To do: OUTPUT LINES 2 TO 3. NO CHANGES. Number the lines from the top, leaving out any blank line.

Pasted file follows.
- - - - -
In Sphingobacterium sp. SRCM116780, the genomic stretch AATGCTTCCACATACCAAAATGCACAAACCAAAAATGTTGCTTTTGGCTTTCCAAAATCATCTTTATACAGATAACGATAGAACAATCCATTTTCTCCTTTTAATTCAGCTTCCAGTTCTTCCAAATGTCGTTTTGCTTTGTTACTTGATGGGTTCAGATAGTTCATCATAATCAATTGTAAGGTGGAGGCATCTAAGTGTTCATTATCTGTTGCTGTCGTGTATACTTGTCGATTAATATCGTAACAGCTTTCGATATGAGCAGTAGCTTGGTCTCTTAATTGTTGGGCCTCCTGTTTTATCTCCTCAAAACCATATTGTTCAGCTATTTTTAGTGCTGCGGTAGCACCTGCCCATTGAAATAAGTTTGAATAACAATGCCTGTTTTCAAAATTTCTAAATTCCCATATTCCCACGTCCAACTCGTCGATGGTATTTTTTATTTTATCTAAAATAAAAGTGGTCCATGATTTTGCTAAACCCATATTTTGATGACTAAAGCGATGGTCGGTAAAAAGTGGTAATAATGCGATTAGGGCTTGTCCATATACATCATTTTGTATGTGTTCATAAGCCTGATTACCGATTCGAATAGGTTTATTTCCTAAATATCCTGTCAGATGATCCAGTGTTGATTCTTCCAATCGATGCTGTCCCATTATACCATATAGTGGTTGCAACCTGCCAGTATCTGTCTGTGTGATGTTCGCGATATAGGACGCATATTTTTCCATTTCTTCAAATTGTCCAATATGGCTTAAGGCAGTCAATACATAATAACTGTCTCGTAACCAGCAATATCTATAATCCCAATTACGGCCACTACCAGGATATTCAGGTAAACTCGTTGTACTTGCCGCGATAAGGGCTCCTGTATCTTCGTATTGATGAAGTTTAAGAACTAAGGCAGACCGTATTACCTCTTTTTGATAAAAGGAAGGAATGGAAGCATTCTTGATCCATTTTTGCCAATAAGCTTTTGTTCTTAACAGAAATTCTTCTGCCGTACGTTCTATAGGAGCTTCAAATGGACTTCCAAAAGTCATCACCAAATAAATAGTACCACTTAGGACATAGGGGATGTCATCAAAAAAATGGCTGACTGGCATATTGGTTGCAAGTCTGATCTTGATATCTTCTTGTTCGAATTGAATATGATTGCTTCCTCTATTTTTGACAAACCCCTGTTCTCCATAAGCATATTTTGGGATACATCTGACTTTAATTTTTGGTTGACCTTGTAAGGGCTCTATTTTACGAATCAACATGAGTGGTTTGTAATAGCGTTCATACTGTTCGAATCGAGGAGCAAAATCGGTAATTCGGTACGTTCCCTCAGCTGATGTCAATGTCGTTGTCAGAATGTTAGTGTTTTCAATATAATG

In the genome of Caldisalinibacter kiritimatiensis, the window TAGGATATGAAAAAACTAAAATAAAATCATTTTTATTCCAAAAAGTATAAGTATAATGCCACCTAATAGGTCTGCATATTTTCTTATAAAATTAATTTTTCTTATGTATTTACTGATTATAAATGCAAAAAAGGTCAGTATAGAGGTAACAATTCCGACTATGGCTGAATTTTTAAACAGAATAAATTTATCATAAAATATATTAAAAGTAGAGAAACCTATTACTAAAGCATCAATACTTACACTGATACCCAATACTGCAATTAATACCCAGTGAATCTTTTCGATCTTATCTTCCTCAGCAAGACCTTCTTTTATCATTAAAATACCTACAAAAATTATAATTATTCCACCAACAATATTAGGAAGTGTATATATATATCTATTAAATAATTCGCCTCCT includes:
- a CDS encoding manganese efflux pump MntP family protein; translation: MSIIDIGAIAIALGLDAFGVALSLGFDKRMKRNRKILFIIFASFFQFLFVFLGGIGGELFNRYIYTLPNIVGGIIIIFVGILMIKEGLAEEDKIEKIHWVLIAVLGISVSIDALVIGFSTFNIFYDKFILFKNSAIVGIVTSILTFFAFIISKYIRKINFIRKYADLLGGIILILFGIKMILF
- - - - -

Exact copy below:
In the genome of Caldisalinibacter kiritimatiensis, the window TAGGATATGAAAAAACTAAAATAAAATCATTTTTATTCCAAAAAGTATAAGTATAATGCCACCTAATAGGTCTGCATATTTTCTTATAAAATTAATTTTTCTTATGTATTTACTGATTATAAATGCAAAAAAGGTCAGTATAGAGGTAACAATTCCGACTATGGCTGAATTTTTAAACAGAATAAATTTATCATAAAATATATTAAAAGTAGAGAAACCTATTACTAAAGCATCAATACTTACACTGATACCCAATACTGCAATTAATACCCAGTGAATCTTTTCGATCTTATCTTCCTCAGCAAGACCTTCTTTTATCATTAAAATACCTACAAAAATTATAATTATTCCACCAACAATATTAGGAAGTGTATATATATATCTATTAAATAATTCGCCTCCT includes:
- a CDS encoding manganese efflux pump MntP family protein; translation: MSIIDIGAIAIALGLDAFGVALSLGFDKRMKRNRKILFIIFASFFQFLFVFLGGIGGELFNRYIYTLPNIVGGIIIIFVGILMIKEGLAEEDKIEKIHWVLIAVLGISVSIDALVIGFSTFNIFYDKFILFKNSAIVGIVTSILTFFAFIISKYIRKINFIRKYADLLGGIILILFGIKMILF